This journal encourages and enables you to share data that supports your research publication where appropriate, and enables you to interlink the data with your published articles. Giving readers access to underlying data gives them a better understanding of the research described and allows independent verification and reuse of data. We encourage authors to secure independent replication of all data analyses prior to publication. We strongly encourage authors to make data available in a repository and where data is made available in this fashion, it should be cited in the manuscript and reference list.
Elsevier collaborates with a number of repositories to link articles on ScienceDirect with relevant repositories. For more information on depositing, sharing and using research data and other relevant research materials, visit the research data page. If you have made your research data available in a data repository, you can link your article directly to the dataset.
This journal supports Mendeley Data, enabling you to deposit any research data (including raw and processed data, video, code, software, algorithms, protocols, and methods) associated with your manuscript in a free-to-use, open access repository. During the submission process, after uploading your manuscript, you will have the opportunity to upload your relevant datasets directly to Mendeley Data. The datasets will be listed and directly accessible to readers next to your published article online. For more information, visit the Mendeley Data for journals page.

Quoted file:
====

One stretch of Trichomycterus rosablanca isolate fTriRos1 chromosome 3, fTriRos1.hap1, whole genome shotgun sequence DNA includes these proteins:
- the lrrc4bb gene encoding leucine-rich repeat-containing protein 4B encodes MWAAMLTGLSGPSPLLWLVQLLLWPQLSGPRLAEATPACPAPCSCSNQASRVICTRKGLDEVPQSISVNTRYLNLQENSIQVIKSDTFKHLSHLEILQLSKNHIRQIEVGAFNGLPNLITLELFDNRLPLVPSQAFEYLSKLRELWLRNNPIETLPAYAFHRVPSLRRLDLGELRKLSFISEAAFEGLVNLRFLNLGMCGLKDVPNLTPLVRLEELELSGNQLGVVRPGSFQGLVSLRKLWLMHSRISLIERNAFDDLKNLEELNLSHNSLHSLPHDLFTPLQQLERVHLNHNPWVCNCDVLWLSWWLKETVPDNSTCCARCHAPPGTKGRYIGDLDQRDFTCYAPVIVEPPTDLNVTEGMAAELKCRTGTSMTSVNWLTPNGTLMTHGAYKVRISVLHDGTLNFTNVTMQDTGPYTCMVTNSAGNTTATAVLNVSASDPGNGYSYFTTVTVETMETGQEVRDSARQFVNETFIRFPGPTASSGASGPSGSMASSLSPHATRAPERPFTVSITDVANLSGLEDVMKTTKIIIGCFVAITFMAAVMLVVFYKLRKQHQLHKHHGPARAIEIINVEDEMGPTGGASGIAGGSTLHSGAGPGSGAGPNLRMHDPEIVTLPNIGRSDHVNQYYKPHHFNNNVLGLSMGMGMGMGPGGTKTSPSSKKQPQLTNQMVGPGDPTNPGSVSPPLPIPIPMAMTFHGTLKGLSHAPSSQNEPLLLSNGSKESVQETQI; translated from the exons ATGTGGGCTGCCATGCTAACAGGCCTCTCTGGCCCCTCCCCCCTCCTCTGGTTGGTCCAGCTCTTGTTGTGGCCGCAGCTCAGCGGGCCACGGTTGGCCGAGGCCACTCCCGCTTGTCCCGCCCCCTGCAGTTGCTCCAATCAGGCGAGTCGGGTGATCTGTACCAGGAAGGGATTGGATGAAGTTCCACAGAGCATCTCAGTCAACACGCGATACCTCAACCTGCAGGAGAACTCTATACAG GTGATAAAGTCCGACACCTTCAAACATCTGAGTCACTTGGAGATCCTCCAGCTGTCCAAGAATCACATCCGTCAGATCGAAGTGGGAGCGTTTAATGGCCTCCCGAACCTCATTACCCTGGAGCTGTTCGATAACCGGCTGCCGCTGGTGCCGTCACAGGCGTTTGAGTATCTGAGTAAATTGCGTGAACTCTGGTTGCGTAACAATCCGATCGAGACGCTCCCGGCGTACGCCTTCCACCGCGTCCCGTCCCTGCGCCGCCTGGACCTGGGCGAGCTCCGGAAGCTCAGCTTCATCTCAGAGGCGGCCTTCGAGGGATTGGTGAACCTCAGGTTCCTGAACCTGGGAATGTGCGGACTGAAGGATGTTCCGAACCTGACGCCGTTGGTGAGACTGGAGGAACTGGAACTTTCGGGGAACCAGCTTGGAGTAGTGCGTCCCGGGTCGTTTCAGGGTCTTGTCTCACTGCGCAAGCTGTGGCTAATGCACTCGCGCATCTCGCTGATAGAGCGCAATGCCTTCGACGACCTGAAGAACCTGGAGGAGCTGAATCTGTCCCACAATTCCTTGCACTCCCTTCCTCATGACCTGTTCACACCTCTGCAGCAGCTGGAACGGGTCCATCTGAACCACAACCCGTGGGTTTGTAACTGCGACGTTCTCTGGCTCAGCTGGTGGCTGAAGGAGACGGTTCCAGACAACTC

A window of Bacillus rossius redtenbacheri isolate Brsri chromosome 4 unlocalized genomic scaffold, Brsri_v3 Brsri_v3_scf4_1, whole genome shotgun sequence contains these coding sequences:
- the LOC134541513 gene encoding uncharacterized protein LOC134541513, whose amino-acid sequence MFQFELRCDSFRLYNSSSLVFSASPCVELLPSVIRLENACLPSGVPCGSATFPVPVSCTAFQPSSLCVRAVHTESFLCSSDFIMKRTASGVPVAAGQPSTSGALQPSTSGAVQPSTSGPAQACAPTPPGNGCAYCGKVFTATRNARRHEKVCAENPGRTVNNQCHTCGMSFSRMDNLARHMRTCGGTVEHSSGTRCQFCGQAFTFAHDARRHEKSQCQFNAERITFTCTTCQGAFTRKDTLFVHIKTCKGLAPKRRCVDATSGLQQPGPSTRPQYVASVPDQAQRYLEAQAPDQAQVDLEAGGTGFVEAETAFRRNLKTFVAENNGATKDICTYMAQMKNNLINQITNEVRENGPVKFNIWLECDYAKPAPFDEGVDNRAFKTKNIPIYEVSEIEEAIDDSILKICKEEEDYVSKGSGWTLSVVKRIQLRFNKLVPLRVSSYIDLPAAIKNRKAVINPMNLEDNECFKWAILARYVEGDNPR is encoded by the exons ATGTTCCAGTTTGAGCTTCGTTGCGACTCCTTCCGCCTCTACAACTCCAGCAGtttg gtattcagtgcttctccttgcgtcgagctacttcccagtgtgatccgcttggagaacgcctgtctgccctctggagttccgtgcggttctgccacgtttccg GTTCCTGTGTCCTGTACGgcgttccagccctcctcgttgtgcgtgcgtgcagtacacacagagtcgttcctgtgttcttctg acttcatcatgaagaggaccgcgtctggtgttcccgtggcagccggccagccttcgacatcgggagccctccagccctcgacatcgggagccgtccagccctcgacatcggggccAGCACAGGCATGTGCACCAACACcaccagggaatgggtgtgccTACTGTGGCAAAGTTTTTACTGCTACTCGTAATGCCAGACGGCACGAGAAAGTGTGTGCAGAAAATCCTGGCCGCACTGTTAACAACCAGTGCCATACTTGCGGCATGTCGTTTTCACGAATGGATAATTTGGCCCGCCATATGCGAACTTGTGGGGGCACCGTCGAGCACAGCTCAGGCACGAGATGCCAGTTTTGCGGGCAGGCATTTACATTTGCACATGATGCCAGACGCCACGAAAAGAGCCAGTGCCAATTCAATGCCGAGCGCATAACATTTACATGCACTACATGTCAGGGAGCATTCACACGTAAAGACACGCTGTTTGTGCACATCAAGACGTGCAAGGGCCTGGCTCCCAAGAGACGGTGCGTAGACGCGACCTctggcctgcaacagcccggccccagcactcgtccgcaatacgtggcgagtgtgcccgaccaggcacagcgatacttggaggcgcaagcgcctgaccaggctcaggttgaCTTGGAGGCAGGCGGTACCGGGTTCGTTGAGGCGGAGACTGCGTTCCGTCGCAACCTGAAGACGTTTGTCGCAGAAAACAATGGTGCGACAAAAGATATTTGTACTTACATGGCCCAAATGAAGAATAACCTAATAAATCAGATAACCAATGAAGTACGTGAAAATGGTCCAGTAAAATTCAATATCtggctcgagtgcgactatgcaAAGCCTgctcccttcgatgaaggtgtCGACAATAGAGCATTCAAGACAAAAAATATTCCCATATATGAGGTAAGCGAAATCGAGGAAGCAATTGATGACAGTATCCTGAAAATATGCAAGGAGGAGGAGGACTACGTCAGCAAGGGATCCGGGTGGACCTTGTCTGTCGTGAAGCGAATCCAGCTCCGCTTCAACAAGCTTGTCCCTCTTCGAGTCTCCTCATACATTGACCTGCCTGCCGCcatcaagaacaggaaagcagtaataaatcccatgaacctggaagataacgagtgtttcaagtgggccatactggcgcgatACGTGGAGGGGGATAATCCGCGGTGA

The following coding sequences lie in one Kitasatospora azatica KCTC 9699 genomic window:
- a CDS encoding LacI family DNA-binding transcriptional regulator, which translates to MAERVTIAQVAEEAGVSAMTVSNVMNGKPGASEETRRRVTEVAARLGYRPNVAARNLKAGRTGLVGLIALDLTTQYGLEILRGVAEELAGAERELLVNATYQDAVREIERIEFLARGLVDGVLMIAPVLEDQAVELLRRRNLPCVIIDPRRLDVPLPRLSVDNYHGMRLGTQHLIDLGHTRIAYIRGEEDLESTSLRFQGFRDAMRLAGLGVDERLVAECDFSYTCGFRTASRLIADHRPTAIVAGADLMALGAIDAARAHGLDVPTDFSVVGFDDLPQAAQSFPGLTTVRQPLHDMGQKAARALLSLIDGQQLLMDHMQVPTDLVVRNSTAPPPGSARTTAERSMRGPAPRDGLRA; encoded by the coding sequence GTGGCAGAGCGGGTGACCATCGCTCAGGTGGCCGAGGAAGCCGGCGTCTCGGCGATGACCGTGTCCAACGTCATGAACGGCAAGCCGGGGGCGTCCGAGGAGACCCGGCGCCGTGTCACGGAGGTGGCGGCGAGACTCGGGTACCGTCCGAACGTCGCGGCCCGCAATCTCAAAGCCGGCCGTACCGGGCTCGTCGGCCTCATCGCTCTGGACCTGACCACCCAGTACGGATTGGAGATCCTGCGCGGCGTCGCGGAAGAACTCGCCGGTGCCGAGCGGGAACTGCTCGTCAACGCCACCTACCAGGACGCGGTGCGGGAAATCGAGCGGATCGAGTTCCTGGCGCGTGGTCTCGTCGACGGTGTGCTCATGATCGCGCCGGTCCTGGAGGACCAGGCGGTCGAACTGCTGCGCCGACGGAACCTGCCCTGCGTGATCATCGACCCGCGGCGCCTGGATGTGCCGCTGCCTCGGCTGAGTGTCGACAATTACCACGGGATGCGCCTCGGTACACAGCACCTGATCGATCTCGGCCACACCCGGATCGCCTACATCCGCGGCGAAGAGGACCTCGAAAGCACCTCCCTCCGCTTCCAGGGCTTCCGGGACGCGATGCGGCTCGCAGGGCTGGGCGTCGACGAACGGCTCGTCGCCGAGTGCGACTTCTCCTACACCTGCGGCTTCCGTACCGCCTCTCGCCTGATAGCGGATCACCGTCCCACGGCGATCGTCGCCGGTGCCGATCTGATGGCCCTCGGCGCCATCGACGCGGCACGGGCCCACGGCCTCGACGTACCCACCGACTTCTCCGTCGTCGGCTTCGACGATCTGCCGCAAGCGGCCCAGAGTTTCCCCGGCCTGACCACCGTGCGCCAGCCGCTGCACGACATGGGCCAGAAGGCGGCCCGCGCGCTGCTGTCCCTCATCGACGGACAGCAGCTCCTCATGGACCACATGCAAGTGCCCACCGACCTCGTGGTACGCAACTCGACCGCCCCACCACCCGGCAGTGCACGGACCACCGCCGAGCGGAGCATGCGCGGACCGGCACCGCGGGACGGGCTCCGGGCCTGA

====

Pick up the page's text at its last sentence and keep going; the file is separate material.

Data visualization: Include interactive data visualizations in your publication and let your readers interact and engage more closely with your research. Follow the instructions here to find out about available data visualization options and how to include them with your article.
Data sharing statement: Regardless of whether or not data is made available, the journal requires all authors to include a data sharing statement in their manuscript, which states whether data will be made available, any conditions for access, where and how it can be accessed or if it is not available give a reason. See https://www.elsevier.com/authors/tools-and-resources/research-data/data-statement.
4.9. Funding sources
List funding sources in this standard way to facilitate compliance to funder's requirements for example:
"This work was supported by the National Institutes of Health [grant numbers xxxx, yyyy]; the Bill and Melinda Gates Foundation, Seattle, WA [grant number zzzz]; and the United States Institutes of Peace [grant number aaaa]"